WP urges Government to take caution in calling for GE, says it will not speculate on date

The Workers' Party said it understands there is a lot of speculation and excitement over when the GE will be called due to the release of the Electoral Boundaries Review Committee's report.
The Workers' Party said it understands there is a lot of speculation and excitement over when the GE will be called due to the release of the Electoral Boundaries Review Committee's report.ST PHOTO: LIM YAOHUI

SINGAPORE - The Workers' Party (WP) has urged the Government to "take caution and exercise judiciousness" in calling for a general election, as it noted that it does not want to partake in speculation over when the GE will be called.

In a statement on Sunday (March 15), the opposition party said it understands there is a lot of speculation and excitement over when the GE will be called due to the release of the Electoral Boundaries Review Committee's report.

"In line with past experience, the general election is usually called very soon after the report's release," said the WP.

However, the party "recognises the situation facing Singapore at present is different" and that there are worries about the spread of Covid-19 and its impact on the economy, it said, as it added that it does not want to partake in speculation.

Covid-19 is the disease caused by the coronavirus.

"We urge the Government to take caution and exercise judiciousness in calling for a GE. Whatever decision that is made must be one that is in the best interests of Singapore, our democracy and the public health of Singaporeans," it said.

Its statement comes after Prime Minister Lee Hsien Loong said on Saturday that the date of the next GE will depend on what will best see Singapore through the major crisis posed by the coronavirus pandemic.

He noted in a Facebook post that the Covid-19 outbreak will likely persist through this year, and quite possibly longer, adding that the country has two options ahead.

The first is to hope and pray that things will stabilise before the end of the Government's term so that elections can be held under more normal circumstances.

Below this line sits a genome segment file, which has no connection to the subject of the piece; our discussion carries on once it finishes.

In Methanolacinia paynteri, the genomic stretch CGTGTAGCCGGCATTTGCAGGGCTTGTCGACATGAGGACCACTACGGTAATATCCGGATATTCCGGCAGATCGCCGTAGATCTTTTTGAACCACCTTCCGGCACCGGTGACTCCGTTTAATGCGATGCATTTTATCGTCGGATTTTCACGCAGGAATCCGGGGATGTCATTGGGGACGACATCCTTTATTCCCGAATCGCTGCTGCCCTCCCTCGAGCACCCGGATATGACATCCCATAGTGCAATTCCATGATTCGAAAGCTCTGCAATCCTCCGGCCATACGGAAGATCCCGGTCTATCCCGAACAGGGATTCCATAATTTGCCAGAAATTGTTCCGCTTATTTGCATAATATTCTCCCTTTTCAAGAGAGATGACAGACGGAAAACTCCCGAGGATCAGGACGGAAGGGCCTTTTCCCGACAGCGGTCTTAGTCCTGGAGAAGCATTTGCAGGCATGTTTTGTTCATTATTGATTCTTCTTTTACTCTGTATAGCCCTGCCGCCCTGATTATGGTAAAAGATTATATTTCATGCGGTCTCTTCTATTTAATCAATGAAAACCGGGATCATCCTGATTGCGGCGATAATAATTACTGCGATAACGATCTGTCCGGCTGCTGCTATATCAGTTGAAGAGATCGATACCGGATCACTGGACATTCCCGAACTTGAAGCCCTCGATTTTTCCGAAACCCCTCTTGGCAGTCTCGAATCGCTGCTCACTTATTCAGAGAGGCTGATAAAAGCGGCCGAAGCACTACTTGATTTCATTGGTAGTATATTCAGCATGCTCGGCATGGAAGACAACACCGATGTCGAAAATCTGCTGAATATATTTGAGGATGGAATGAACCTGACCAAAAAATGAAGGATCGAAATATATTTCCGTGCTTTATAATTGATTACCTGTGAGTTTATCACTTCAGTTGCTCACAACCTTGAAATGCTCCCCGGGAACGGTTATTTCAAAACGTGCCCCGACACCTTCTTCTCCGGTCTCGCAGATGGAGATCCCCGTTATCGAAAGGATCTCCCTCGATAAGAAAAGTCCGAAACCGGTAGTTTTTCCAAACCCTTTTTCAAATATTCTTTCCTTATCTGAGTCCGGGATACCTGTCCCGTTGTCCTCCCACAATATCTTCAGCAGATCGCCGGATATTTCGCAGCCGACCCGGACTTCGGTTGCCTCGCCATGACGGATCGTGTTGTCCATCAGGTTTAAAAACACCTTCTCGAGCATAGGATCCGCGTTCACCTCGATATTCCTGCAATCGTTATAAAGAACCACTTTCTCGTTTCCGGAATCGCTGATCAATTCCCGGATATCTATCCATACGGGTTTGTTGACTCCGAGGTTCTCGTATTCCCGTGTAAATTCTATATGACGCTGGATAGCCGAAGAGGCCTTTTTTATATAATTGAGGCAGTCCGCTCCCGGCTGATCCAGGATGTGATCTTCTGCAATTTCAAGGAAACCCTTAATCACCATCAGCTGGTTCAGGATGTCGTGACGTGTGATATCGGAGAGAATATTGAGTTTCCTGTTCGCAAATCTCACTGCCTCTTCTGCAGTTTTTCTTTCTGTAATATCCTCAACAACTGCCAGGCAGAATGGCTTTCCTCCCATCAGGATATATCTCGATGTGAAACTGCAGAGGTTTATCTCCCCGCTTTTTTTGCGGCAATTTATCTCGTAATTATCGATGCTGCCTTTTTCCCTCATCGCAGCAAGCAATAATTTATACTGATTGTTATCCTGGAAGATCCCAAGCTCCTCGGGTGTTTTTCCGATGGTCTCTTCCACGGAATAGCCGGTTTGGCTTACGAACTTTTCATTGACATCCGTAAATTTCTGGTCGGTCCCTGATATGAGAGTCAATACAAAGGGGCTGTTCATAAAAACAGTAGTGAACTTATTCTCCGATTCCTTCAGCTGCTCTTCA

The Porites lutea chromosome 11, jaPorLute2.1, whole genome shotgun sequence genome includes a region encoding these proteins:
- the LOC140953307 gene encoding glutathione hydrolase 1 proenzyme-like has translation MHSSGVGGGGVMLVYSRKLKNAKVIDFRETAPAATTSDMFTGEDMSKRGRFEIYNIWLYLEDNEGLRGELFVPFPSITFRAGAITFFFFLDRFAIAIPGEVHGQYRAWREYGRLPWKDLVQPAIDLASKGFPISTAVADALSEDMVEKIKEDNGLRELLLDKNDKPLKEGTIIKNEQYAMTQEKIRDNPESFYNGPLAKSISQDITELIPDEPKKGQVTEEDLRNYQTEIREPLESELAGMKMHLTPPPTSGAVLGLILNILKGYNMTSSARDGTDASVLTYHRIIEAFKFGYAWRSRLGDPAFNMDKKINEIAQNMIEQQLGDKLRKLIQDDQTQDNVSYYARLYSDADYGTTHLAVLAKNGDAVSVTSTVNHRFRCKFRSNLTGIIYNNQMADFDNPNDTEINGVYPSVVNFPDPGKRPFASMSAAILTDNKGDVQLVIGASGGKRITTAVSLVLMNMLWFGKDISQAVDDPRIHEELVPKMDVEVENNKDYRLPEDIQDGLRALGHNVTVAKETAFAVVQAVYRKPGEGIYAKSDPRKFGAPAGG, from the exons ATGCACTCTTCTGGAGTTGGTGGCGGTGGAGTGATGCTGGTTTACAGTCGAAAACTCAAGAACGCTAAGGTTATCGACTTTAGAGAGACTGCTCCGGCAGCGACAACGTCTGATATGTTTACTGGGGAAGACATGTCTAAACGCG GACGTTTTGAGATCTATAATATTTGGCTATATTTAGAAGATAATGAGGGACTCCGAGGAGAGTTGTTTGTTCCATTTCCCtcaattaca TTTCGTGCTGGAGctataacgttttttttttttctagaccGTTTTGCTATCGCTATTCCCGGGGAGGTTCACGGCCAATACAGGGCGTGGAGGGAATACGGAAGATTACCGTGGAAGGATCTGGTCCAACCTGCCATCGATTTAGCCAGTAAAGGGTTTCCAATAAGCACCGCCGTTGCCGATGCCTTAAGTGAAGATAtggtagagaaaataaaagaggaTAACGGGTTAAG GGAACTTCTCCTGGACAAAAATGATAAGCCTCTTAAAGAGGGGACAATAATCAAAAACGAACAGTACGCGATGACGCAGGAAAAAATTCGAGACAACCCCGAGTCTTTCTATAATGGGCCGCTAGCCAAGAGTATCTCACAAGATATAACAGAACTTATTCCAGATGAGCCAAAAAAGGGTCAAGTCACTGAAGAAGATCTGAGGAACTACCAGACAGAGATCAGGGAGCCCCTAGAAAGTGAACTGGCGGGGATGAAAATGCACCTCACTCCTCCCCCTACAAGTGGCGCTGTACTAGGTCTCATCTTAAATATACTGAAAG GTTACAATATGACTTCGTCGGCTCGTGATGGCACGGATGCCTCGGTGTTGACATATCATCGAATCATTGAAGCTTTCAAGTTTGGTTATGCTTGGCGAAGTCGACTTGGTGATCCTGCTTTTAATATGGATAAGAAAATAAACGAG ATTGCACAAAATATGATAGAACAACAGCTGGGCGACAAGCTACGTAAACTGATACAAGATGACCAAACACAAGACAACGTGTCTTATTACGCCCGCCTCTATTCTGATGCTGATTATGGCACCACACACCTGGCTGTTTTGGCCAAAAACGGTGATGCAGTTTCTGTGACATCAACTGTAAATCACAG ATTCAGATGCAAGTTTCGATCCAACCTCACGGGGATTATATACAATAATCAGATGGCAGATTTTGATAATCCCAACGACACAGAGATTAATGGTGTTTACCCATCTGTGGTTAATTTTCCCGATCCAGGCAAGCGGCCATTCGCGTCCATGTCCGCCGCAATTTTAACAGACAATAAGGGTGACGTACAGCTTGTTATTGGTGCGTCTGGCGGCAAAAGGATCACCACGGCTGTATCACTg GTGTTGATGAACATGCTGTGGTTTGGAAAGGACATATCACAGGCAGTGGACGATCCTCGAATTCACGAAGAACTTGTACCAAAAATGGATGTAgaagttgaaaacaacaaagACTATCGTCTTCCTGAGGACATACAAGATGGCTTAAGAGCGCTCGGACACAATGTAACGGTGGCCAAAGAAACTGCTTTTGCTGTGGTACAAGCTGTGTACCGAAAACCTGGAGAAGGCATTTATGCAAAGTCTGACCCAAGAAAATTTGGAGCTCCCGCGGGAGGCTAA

"But we have no certainty of that," he said.

"Or else call elections early, knowing that we are going into a hurricane, to elect a new government with a fresh mandate and a full term ahead of it, which can work with Singaporeans on the critical tasks at hand."

If elections have to be held before Covid-19 is over, all necessary precautions will be taken so that parties can campaign effectively and people can vote safely, he added.

 
 
 

"At stake are jobs, businesses and lives."

The timing of the election depends on the situation and the outlook, PM Lee said.

He noted that the GE can be called only after the electoral registers are updated, which will take about a month.

The GE has to be held before April 21 next year.

The Prime Minister's remarks came a day after new electoral boundaries were unveiled.

The announcement prompted multiple opposition parties to call on the Government to delay the election until the Covid-19 pandemic is contained.

In a video posted on Facebook on Sunday, People's Voice party chief Lim Tean said: "People need security. They need protection. Many of them are losing their jobs... But to add to people's pressures, (the Government) now wants to call general elections.

"The PAP (People's Action Party) are like vultures circling around Singaporeans hoping for carrion. They do not appeal to our better selves. They capitalise on our fears, all for self-preservation and self-interest," he added.

 
 

He cited elections around the world that have been deferred due to the coronavirus outbreak, such as presidential primaries in Georgia and Louisiana in the United States, and local elections in England which have been delayed until May next year.

"There are so many options in front of us now that we can take and the great likelihood is that the situation would have stabilised in a few months and life would be a lot better and a lot more normal. But they want to rush us to elections."